The three one-day internationals and three Twenty20s felt like they had been shoved into an already packed calendar and, at least for the ODIs, there did not appear any reason for them to exist, other than that the broadcasters wanted them to.
And to play an international series in the UAE in August and September was surely madness. Even if they pushed the games well into the evening, it was still going to be too crazy hot and humid. And who would even turn up for them?
But as the final Twenty20 played itself out last night in Dubai, an admission had to be formed. At nearly two-thirds full It did not look, feel or sound like a dead rubber, or a weeknight. The tour has actually gone much better than might have been expected. How?
The cricket was close enough to become significant. The individual results probably do not reflect how well matched both sides actually were (although the overall series scorelines do). Every game other than the first and last T20 was alive deep into it, leaning here and there before gently falling in favour of one side, turned on a missed catch, a review not taken, a tiny misjudgement.
And with the games already so tight, the weather conditions actually put another layer on to it all.
Cricket is often derided by those who don't really follow it for not being a particularly physical and taxing sport and sometimes, watching a sweat-less Test session in England, you could even begin to wonder yourself.
But one look at any of the games here and the full effect of just what these athletes were putting into the game was never more apparent. The abiding image is of Michael Hussey, who is probably fit enough to complete a triathlon or two before play starts, on his haunches on the boundary line between every delivery in the Abu Dhabi ODI.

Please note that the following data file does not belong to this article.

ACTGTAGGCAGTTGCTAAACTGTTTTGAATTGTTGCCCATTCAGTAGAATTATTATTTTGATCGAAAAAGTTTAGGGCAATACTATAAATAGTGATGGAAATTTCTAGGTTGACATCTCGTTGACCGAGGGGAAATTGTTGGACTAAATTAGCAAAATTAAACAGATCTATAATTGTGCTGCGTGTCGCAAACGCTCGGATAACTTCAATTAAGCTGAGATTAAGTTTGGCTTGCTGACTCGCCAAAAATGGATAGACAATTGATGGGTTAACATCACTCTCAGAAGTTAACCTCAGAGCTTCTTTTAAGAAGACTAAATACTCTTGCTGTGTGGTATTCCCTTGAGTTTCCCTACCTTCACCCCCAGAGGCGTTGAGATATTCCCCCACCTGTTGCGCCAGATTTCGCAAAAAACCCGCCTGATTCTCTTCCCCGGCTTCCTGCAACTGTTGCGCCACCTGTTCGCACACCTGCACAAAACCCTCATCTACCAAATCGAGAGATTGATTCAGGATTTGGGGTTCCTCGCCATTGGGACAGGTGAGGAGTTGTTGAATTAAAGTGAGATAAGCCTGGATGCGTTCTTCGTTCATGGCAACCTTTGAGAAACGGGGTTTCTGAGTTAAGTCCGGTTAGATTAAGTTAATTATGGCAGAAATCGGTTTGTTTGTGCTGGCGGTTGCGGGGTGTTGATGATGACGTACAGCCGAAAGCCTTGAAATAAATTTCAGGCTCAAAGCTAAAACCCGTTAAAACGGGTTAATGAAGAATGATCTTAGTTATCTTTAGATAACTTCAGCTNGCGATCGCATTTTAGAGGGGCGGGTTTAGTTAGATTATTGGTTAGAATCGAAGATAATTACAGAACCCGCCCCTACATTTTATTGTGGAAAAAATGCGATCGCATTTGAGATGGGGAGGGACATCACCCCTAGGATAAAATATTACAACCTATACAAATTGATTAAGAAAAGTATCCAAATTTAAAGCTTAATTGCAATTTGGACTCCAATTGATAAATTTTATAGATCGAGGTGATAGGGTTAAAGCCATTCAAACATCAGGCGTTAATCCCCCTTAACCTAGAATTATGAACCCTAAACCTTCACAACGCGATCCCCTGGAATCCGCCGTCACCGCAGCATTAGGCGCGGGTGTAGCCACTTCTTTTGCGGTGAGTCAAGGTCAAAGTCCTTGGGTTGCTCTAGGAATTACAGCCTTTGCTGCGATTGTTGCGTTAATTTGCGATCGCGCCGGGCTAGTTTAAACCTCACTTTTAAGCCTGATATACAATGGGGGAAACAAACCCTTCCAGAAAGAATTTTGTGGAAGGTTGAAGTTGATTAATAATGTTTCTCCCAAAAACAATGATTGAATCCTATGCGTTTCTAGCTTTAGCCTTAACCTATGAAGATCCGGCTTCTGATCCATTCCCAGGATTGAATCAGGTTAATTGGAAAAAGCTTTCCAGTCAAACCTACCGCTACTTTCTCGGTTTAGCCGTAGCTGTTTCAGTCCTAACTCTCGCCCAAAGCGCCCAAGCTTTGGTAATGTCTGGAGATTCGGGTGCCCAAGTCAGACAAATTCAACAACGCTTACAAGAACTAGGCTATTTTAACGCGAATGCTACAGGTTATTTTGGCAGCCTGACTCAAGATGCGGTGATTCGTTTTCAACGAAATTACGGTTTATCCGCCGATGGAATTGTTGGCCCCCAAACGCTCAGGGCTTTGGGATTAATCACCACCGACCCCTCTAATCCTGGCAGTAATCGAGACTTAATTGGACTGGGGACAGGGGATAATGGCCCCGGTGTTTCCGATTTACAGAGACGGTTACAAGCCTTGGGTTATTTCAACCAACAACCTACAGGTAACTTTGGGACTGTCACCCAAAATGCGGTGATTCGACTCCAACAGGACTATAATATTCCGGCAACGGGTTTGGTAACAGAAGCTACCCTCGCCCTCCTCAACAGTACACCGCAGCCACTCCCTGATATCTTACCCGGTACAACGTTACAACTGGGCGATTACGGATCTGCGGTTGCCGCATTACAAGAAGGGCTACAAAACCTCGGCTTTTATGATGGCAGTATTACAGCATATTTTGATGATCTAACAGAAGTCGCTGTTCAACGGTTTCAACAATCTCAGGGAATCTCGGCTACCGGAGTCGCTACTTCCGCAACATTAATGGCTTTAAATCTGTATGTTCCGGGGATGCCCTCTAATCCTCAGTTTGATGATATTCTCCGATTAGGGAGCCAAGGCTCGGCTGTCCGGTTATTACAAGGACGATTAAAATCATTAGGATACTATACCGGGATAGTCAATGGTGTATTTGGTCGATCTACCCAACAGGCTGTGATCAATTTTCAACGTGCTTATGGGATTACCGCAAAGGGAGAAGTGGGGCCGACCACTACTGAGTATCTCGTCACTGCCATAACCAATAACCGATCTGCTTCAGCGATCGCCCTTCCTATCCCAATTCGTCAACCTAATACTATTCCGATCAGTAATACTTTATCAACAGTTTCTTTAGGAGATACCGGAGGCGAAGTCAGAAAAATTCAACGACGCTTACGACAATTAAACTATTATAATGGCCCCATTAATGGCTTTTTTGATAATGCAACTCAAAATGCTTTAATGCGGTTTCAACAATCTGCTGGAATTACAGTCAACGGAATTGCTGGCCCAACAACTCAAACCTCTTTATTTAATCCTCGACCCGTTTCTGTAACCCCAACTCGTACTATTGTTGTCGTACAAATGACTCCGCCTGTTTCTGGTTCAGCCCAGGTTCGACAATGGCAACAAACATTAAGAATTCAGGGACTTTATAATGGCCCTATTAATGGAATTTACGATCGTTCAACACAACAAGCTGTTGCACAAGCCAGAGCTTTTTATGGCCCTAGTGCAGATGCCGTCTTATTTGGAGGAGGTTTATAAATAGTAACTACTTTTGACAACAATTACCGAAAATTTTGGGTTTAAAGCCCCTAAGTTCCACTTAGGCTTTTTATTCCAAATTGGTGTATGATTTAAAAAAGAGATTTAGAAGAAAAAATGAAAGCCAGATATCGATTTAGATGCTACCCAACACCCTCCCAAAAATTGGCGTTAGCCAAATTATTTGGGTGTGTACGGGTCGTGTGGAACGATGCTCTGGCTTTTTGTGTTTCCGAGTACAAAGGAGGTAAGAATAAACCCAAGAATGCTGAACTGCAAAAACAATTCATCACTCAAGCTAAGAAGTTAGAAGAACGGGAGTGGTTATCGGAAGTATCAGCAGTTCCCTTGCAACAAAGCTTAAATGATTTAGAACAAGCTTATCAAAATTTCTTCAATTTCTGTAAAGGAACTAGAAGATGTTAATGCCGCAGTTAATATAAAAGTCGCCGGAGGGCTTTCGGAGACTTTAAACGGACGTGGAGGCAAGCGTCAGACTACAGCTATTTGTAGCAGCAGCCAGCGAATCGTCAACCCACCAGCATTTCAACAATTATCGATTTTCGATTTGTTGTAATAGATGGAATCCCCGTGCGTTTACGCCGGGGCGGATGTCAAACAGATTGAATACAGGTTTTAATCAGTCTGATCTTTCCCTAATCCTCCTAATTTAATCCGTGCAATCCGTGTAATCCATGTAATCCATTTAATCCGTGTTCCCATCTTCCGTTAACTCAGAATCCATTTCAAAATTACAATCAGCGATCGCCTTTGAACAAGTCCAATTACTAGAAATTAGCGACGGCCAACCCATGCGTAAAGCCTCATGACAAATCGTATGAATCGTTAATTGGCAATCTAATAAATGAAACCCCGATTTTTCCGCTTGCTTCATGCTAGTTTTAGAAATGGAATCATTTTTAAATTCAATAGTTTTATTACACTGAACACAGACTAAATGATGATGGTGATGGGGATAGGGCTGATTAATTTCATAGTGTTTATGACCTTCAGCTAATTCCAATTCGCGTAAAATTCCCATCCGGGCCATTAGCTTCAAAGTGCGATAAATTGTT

Despite losing the ODI series, Pakistan will probably emerge from this fairly content, if only because the subsequent Twenty20 win should set them up nicely for the World T20. Their batting still does not look entirely convincing but at least they can now fall back on a greater variety of options than before.
If they do get far it will be because of their bowling and specifically because of Saeed Ajmal, currently the world's form bowler. Some amount of outrage is necessary to fuel any series these days and this one duly had plenty of it in the non-selection of Ajmal as one of the ICC's Cricketers of the Year.
Privately, how can he not have felt some degree of snub? But his public response has been the right one: to bowl as well as he has ever done in these formats.
Whether the ICC's jury think it or not, there have been very few, if any, more influential cricketers over the last year across all formats.
But on this evidence, and particularly from last night's final game, Australia may finally be getting there in this format. They are anyway adept at minimising the impact of their greatest weaknesses and not too much should be read into their rankings drop.
If Shane Watson and David Warner can reproduce the violent barrage of six-hitting they did here, then who knows how far they go? Their pace attack will make an impression, just as it did in the 2010 World T20.
But a thought does occur. Michael Clarke is not a part of the Twenty20 set-up, but is he not worth a punt given how good he is against spin? He has been their most accomplished batsman in these conditions.
We return though to the crowds, full-throated and committed in numbers, for why this series will not be another forgotten limited-overs tour. Not every match need be played on a Friday in the UAE was the message. Every one of the games had healthy attendances and for Pakistan at least (in some moods looking very formidable on these surfaces), more than at any other time in their exile, the UAE began to feel more and more like some kind of a home.